Nigella Lawson had a solo pandemic, drinking Campari & putting potato chips in bowls

Nigella Lawson signs her book

Last summer, Nigella Lawson said words about the pandemic and how she was too distracted to cook in the early weeks of lockdown. It made me feel better, like I wasn’t terrible for being too unfocused to cook for twenty minutes at a time. Nigella’s two children are all grown up (Cosima is 27, Bruno is 24) and out of the house, and Nigella divorced Charles Saatchi years ago, so she spent the pandemic year alone in her house. I guess she got out of the “too distracted to cook” thing, because now she says she wrote her new cookbook entirely in lockdown, and she says that she actually enjoyed having a quiet house all to herself. She spent the pandemic year wearing sacks, eating chocolate in bed and trying out recipes for one. It sounds blissful.

Life at 61: She rarely wears makeup and sticks to a “baggy black thing” wardrobe, prefers “lounging about flat out” to sitting, eats chocolate in bed—and makes sure to revel in it all. “I feel that you get to a certain age, and your desire for comfort is so much greater than your vanity.”

Her mother Vanessa Salmon: “Diagnosed with terminal cancer two weeks before her death [at age 48], she started eating—for the first time, she said giddily—without worry or guilt,” Lawson writes in her 12th cookbook, Cook, Eat, Repeat, out April 20. “How unbearably sad.”

Losing her first husband & her sister far too young: “A loss doesn’t magically go away. The wound is always there, but it’s not as raw. And it is not linear—you go up and down; some years can be harder. You don’t know why it is that you can be plunged into lowness or why some things don’t upset you.”

The fragility of life during the current pandemic. “I’m my children’s only parent. I wasn’t going to risk anything.” So she spent much of it alone (Lawson split from her second husband, Charles Saatchi, in a very public divorce in 2013), writing her book and cooking for one.

She loves solitude: “I’ve grown to love solitude, which was just as well since I’ve been plunged into it. I’m not a huge drinker, but I did take up drinking more during lockdown: Campari sodas. I don’t have one every day anymore, but I did for a couple of months. I’d think, ‘What potato chips am I going to have with my Campari soda?’ I put them in a bowl, like my grandmother did, and I rather like that ceremony.”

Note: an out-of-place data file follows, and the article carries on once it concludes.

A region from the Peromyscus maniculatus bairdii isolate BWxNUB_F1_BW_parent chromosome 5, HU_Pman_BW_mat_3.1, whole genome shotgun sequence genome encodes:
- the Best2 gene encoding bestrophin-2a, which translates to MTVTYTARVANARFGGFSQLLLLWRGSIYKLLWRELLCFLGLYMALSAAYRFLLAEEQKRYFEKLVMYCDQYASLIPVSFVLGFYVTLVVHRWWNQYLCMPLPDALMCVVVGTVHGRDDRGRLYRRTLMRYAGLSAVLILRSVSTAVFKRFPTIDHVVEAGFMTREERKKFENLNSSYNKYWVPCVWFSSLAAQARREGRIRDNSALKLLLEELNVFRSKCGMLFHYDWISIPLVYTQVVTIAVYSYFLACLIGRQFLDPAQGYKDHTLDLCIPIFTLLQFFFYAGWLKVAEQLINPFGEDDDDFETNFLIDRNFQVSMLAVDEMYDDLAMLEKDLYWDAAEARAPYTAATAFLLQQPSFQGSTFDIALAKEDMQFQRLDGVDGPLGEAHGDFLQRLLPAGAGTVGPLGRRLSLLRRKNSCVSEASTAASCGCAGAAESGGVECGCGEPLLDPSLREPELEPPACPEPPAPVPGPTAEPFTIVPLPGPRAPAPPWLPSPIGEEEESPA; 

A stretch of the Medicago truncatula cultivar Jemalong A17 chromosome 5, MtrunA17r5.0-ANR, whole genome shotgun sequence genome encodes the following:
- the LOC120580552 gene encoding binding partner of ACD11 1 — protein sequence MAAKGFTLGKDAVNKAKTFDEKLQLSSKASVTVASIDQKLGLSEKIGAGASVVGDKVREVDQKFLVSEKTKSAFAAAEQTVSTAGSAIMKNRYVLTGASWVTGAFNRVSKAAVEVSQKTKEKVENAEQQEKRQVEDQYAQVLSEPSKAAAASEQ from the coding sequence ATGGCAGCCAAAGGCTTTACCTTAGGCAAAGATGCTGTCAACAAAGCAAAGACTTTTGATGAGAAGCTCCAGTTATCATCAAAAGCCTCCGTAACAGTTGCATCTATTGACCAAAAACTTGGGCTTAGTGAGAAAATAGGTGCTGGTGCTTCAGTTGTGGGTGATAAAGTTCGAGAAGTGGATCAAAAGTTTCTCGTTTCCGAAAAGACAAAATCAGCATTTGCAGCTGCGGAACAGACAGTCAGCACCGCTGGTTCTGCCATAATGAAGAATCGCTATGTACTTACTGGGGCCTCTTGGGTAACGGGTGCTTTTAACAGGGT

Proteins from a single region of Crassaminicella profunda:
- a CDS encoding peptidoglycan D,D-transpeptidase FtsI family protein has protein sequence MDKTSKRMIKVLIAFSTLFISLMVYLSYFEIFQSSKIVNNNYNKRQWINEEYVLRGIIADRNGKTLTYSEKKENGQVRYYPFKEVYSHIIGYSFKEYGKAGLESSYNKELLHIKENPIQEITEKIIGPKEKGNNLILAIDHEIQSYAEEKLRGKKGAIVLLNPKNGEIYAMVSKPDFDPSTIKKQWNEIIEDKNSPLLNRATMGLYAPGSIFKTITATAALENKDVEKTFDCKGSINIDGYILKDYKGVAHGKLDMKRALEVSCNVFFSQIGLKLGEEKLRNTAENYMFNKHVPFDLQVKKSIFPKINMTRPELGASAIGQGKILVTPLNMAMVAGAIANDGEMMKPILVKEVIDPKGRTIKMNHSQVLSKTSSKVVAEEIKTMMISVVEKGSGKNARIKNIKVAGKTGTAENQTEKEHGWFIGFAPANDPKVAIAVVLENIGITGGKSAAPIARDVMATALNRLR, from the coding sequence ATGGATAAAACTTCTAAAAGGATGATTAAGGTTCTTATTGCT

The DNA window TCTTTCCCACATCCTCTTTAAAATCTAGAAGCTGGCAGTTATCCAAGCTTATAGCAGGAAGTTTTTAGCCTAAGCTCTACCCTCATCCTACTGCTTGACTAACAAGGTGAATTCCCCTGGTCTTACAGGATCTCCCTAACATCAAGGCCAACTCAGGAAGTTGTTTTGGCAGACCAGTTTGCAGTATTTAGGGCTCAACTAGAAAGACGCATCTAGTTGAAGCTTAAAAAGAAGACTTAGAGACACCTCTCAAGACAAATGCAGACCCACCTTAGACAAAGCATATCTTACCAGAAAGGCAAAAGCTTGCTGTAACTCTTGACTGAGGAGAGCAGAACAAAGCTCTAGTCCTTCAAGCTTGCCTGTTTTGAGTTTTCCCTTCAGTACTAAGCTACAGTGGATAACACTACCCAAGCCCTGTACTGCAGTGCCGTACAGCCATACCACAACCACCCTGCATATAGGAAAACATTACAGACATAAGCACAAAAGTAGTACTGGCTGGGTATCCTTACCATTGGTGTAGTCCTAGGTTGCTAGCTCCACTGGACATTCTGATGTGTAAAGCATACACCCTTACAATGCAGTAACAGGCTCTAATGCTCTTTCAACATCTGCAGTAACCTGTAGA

Vaccinated & true to herself: Lawson is now happily vaccinated but has still been in “semi-lockdown” in her London home due to restrictions in Britain, and says she’s found comfort in finally being her true self. “A lot of people in my family have died of cancer, and I don’t think you can witness that and equate thinness with health. It’s quite alarming. I don’t focus on what people say about me, even when I’m filming. I occasionally think, ‘Oh, why didn’t I hold my tummy in?’ but it doesn’t last because I was trying to be something other than I am, which would make me feel even more uncomfortable. The shape of your body, that’s where the flesh settles, isn’t it? You can’t do an awful lot about that.”

[From People]

I wish Nigella’s cooking show had been more of a thing here in America – I used to catch the reruns on The Cooking Channel and I always found her so soothing. But that’s me – I watch cooking shows to relax and decompress, and Nigella’s soft accent and ability to whip up extravagant chocolate desserts soothed me. I love the story about drinking alone and putting her potato chips into a fancy bowl, why not?? And this it really important: “A lot of people in my family have died of cancer, and I don’t think you can witness that and equate thinness with health. It’s quite alarming.” Thank you.

Photos courtesy of Avalon Red.

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25 Responses to “Nigella Lawson had a solo pandemic, drinking Campari & putting potato chips in bowls”

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  1. Esmom says:

    PBS cooking shows on Saturdays were my ultimate relaxation for years. I really enjoyed Nigella’s show, too. She makes cooking seem effortless and achieving balance seem easy, too.

    I tend to not eat when I am anxious or depressed, I can get to a place where food seems to have no taste. So I tend to associate thinness with unhappiness. And when people say “wow, you look so great,” they have no idea. I never comment on people’s weight because you just don’t know how they are feeling. I will comment on someone’s hair and/or makeup, though, when they are looking extra amazing.

    • Darla says:

      Very wise. Unfortunately, I had to learn this the hard way. When I told my favorite aunt “wow you lost weight you look so good!” and I will never forget the stricken look on her face for the rest of my life. She had just been diagnosed with lung cancer and hadn’t told me yet, and didn’t yet know how bad it was. She was dead within several months. I’ve never commented on weight loss again.

      • SarahCS says:

        It’s a weird thing that in our society this is seen as something we comment on and it’s a compliment. I’ve now lost two of my aunts to cancer and she’s absolutely right.